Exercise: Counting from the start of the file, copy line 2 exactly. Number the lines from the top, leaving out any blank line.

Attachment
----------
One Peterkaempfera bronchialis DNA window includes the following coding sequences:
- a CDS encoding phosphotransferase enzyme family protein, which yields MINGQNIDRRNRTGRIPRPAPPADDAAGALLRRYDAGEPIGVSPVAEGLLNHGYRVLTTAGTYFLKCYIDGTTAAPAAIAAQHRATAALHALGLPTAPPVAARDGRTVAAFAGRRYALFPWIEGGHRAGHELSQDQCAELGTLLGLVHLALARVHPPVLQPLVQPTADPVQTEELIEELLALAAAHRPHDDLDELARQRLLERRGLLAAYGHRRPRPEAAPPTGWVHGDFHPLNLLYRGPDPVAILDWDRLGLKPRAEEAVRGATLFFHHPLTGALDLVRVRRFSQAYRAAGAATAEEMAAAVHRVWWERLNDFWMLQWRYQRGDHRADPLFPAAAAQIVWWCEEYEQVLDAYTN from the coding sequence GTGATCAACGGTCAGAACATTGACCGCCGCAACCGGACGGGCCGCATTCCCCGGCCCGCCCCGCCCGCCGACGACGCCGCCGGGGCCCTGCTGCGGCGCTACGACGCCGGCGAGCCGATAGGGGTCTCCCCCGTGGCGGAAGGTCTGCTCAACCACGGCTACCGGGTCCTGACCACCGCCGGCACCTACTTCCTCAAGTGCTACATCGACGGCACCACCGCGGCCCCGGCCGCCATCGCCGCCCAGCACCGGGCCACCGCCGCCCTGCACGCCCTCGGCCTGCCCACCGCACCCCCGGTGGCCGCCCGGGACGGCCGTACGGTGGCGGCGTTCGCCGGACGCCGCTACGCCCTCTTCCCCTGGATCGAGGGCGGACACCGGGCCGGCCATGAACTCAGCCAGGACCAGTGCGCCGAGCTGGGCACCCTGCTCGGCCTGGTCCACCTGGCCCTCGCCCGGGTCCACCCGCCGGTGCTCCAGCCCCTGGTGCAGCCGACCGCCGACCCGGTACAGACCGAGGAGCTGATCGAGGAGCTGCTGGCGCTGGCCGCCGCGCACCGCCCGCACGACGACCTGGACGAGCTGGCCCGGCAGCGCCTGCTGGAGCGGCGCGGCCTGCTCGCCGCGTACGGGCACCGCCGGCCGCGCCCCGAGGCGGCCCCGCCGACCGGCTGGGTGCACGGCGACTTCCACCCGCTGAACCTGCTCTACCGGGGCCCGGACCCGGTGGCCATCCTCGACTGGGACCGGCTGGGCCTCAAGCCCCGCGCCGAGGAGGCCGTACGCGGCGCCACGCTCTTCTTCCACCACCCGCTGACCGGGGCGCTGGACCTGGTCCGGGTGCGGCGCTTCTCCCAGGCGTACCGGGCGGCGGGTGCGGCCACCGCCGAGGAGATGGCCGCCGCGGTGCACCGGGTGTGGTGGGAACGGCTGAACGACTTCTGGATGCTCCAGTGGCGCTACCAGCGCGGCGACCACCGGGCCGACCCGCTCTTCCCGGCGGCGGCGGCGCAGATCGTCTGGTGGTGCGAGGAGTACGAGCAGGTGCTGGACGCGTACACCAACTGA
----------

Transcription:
- a CDS encoding phosphotransferase enzyme family protein, which yields MINGQNIDRRNRTGRIPRPAPPADDAAGALLRRYDAGEPIGVSPVAEGLLNHGYRVLTTAGTYFLKCYIDGTTAAPAAIAAQHRATAALHALGLPTAPPVAARDGRTVAAFAGRRYALFPWIEGGHRAGHELSQDQCAELGTLLGLVHLALARVHPPVLQPLVQPTADPVQTEELIEELLALAAAHRPHDDLDELARQRLLERRGLLAAYGHRRPRPEAAPPTGWVHGDFHPLNLLYRGPDPVAILDWDRLGLKPRAEEAVRGATLFFHHPLTGALDLVRVRRFSQAYRAAGAATAEEMAAAVHRVWWERLNDFWMLQWRYQRGDHRADPLFPAAAAQIVWWCEEYEQVLDAYTN from the coding sequence GTGATCAACGGTCAGAACATTGACCGCCGCAACCGGACGGGCCGCATTCCCCGGCCCGCCCCGCCCGCCGACGACGCCGCCGGGGCCCTGCTGCGGCGCTACGACGCCGGCGAGCCGATAGGGGTCTCCCCCGTGGCGGAAGGTCTGCTCAACCACGGCTACCGGGTCCTGACCACCGCCGGCACCTACTTCCTCAAGTGCTACATCGACGGCACCACCGCGGCCCCGGCCGCCATCGCCGCCCAGCACCGGGCCACCGCCGCCCTGCACGCCCTCGGCCTGCCCACCGCACCCCCGGTGGCCGCCCGGGACGGCCGTACGGTGGCGGCGTTCGCCGGACGCCGCTACGCCCTCTTCCCCTGGATCGAGGGCGGACACCGGGCCGGCCATGAACTCAGCCAGGACCAGTGCGCCGAGCTGGGCACCCTGCTCGGCCTGGTCCACCTGGCCCTCGCCCGGGTCCACCCGCCGGTGCTCCAGCCCCTGGTGCAGCCGACCGCCGACCCGGTACAGACCGAGGAGCTGATCGAGGAGCTGCTGGCGCTGGCCGCCGCGCACCGCCCGCACGACGACCTGGACGAGCTGGCCCGGCAGCGCCTGCTGGAGCGGCGCGGCCTGCTCGCCGCGTACGGGCACCGCCGGCCGCGCCCCGAGGCGGCCCCGCCGACCGGCTGGGTGCACGGCGACTTCCACCCGCTGAACCTGCTCTACCGGGGCCCGGACCCGGTGGCCATCCTCGACTGGGACCGGCTGGGCCTCAAGCCCCGCGCCGAGGAGGCCGTACGCGGCGCCACGCTCTTCTTCCACCACCCGCTGACCGGGGCGCTGGACCTGGTCCGGGTGCGGCGCTTCTCCCAGGCGTACCGGGCGGCGGGTGCGGCCACCGCCGAGGAGATGGCCGCCGCGGTGCACCGGGTGTGGTGGGAACGGCTGAACGACTTCTGGATGCTCCAGTGGCGCTACCAGCGCGGCGACCACCGGGCCGACCCGCTCTTCCCGGCGGCGGCGGCGCAGATCGTCTGGTGGTGCGAGGAGTACGAGCAGGTGCTGGACGCGTACACCAACTGA